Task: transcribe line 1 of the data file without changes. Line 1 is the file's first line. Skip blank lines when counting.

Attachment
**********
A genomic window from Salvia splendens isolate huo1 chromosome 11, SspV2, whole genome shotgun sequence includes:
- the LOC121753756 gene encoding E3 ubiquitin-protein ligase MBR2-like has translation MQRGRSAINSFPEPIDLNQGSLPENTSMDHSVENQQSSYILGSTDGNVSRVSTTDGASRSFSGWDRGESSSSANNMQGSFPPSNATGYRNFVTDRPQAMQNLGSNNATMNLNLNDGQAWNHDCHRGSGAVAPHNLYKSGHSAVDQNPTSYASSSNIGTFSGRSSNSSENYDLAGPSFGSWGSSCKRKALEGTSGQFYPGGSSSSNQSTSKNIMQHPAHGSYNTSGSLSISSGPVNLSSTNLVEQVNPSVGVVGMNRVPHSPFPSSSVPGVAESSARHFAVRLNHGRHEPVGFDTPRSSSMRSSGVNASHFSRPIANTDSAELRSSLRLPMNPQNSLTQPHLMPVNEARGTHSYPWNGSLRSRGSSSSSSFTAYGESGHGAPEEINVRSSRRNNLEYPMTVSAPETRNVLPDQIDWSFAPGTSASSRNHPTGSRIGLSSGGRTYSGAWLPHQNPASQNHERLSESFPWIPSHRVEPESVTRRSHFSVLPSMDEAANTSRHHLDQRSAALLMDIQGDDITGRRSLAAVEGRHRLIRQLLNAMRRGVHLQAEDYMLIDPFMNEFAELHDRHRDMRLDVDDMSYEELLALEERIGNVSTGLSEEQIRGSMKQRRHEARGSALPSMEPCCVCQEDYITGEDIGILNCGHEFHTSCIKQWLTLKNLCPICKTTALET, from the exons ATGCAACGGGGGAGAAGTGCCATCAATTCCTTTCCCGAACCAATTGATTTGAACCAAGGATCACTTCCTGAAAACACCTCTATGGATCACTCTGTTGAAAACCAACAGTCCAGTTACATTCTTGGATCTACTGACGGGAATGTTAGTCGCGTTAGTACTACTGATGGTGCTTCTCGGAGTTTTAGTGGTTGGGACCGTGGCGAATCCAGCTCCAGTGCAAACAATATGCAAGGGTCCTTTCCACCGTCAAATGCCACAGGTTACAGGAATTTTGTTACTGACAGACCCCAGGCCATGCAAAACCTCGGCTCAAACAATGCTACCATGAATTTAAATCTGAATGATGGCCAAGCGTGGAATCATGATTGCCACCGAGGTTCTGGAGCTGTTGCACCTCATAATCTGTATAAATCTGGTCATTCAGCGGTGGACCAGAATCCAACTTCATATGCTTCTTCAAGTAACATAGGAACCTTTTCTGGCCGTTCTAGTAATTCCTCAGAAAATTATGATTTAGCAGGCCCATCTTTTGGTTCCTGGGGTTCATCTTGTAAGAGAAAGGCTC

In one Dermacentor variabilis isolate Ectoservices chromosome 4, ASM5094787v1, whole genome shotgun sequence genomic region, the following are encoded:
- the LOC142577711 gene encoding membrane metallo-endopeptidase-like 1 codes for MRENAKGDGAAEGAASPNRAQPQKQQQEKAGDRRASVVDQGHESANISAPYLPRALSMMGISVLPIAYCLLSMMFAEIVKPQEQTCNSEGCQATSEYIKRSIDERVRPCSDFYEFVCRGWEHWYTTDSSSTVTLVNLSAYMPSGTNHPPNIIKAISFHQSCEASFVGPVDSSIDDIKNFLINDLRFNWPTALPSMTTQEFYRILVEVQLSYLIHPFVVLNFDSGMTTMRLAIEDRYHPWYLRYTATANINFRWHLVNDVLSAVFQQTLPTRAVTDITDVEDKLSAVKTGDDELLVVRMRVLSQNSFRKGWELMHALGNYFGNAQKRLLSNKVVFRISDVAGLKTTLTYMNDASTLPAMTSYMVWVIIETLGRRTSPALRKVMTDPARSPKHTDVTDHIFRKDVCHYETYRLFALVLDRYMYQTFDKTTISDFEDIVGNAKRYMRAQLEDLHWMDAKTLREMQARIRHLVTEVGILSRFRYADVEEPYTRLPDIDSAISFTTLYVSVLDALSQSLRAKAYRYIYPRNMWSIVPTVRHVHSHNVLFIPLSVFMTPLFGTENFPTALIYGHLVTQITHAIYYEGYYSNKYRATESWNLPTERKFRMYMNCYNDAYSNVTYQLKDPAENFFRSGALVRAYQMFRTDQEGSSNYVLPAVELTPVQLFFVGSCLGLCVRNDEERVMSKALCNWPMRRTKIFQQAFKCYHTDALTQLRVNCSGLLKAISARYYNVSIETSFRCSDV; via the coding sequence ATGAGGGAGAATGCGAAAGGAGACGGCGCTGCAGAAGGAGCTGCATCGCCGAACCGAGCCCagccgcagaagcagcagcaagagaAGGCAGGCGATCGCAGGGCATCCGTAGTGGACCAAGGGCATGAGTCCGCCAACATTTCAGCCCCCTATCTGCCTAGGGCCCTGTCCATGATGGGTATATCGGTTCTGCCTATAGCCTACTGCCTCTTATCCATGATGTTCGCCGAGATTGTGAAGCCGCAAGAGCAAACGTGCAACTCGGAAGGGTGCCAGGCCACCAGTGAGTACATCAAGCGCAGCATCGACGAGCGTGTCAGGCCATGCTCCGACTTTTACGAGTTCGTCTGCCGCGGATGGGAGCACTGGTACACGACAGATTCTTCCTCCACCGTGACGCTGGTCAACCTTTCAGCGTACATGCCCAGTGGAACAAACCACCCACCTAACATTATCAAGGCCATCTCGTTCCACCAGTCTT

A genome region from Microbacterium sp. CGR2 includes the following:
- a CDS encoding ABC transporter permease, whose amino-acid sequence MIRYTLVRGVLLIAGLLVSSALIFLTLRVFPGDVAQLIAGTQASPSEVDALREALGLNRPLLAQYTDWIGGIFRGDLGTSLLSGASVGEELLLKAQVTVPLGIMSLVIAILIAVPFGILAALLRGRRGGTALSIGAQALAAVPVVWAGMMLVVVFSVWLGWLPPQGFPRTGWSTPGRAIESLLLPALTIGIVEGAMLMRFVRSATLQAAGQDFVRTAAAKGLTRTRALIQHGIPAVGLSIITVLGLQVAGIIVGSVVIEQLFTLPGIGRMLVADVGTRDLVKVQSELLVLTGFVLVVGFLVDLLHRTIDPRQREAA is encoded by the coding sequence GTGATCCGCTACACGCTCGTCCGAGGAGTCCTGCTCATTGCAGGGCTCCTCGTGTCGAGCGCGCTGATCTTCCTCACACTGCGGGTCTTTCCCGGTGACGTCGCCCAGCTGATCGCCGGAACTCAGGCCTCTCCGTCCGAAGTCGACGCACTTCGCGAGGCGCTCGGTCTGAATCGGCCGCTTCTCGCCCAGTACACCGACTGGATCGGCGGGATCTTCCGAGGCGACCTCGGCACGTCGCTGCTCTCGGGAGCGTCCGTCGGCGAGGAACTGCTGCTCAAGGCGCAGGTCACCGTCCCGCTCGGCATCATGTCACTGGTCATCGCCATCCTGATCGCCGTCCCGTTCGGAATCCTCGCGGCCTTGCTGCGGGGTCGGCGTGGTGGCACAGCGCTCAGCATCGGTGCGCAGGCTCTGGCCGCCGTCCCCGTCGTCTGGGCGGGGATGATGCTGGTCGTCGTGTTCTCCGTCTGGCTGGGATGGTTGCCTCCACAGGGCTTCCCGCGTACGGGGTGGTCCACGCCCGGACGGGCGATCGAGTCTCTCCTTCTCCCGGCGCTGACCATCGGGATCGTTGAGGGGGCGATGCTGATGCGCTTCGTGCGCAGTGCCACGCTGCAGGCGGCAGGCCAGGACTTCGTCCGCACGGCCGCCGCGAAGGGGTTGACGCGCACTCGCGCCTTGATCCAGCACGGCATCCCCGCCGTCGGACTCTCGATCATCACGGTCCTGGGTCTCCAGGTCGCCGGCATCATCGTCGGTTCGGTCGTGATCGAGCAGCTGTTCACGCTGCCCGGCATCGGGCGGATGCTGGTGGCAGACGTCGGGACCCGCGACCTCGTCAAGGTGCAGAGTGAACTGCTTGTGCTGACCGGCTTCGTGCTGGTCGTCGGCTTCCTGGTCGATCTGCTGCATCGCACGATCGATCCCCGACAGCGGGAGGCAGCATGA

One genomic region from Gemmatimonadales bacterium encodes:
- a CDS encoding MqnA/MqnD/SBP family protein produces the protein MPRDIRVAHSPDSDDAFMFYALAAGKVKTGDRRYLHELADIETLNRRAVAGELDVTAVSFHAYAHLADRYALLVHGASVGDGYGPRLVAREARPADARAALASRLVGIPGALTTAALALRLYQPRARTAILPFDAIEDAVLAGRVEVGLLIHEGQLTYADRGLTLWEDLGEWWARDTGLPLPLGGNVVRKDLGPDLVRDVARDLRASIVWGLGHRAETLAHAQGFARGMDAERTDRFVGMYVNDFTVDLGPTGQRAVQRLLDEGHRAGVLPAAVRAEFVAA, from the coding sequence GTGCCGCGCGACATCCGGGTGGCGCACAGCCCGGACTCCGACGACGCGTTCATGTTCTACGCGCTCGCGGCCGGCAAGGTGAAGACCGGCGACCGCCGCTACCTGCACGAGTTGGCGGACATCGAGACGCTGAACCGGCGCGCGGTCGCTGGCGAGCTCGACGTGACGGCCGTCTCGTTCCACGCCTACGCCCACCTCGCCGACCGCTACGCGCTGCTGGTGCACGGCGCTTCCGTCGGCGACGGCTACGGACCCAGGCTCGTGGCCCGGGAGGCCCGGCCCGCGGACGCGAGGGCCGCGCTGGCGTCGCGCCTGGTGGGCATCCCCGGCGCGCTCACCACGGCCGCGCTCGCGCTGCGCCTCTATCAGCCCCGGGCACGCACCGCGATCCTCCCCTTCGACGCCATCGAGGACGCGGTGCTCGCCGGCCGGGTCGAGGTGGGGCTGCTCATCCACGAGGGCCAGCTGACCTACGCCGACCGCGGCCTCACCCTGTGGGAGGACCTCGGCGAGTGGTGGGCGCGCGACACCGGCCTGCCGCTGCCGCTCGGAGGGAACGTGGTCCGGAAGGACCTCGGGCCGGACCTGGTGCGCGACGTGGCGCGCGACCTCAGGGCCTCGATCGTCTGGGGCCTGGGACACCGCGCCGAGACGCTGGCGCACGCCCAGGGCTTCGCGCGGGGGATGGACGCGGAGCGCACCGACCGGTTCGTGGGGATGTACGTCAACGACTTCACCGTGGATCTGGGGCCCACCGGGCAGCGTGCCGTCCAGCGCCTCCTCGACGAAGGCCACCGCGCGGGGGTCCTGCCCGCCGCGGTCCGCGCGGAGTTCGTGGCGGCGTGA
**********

A genomic window from Salvia splendens isolate huo1 chromosome 11, SspV2, whole genome shotgun sequence includes: